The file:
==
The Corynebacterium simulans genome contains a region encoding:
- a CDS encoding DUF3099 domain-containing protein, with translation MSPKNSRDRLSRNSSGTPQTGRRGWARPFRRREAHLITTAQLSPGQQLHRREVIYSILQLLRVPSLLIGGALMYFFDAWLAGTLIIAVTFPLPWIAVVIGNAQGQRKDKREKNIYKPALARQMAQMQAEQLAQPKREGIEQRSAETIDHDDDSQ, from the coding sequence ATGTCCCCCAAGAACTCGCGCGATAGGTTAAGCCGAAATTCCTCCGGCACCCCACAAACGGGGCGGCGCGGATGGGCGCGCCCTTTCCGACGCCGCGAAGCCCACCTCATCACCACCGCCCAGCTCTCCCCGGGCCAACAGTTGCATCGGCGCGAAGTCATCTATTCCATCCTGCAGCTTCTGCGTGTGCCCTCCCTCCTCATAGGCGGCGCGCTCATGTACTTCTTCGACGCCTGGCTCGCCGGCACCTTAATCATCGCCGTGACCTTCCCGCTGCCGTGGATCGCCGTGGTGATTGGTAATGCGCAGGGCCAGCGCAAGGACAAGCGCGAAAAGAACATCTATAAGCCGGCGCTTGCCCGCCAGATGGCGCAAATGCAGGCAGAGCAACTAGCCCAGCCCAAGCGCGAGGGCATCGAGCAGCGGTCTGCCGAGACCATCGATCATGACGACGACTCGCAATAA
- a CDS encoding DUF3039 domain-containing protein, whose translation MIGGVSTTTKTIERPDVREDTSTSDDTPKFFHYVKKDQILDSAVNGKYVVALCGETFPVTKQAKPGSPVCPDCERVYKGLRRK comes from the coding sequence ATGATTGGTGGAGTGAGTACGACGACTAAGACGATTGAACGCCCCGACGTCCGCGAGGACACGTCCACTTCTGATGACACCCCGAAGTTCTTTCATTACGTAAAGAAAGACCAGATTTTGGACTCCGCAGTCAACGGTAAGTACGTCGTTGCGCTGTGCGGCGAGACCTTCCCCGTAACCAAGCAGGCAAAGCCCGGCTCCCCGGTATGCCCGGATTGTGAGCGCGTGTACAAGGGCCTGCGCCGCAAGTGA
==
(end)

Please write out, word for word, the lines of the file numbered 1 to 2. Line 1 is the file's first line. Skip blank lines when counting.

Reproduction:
The Corynebacterium simulans genome contains a region encoding:
- a CDS encoding DUF3099 domain-containing protein, with translation MSPKNSRDRLSRNSSGTPQTGRRGWARPFRRREAHLITTAQLSPGQQLHRREVIYSILQLLRVPSLLIGGALMYFFDAWLAGTLIIAVTFPLPWIAVVIGNAQGQRKDKREKNIYKPALARQMAQMQAEQLAQPKREGIEQRSAETIDHDDDSQ, from the coding sequence ATGTCCCCCAAGAACTCGCGCGATAGGTTAAGCCGAAATTCCTCCGGCACCCCACAAACGGGGCGGCGCGGATGGGCGCGCCCTTTCCGACGCCGCGAAGCCCACCTCATCACCACCGCCCAGCTCTCCCCGGGCCAACAGTTGCATCGGCGCGAAGTCATCTATTCCATCCTGCAGCTTCTGCGTGTGCCCTCCCTCCTCATAGGCGGCGCGCTCATGTACTTCTTCGACGCCTGGCTCGCCGGCACCTTAATCATCGCCGTGACCTTCCCGCTGCCGTGGATCGCCGTGGTGATTGGTAATGCGCAGGGCCAGCGCAAGGACAAGCGCGAAAAGAACATCTATAAGCCGGCGCTTGCCCGCCAGATGGCGCAAATGCAGGCAGAGCAACTAGCCCAGCCCAAGCGCGAGGGCATCGAGCAGCGGTCTGCCGAGACCATCGATCATGACGACGACTCGCAATAA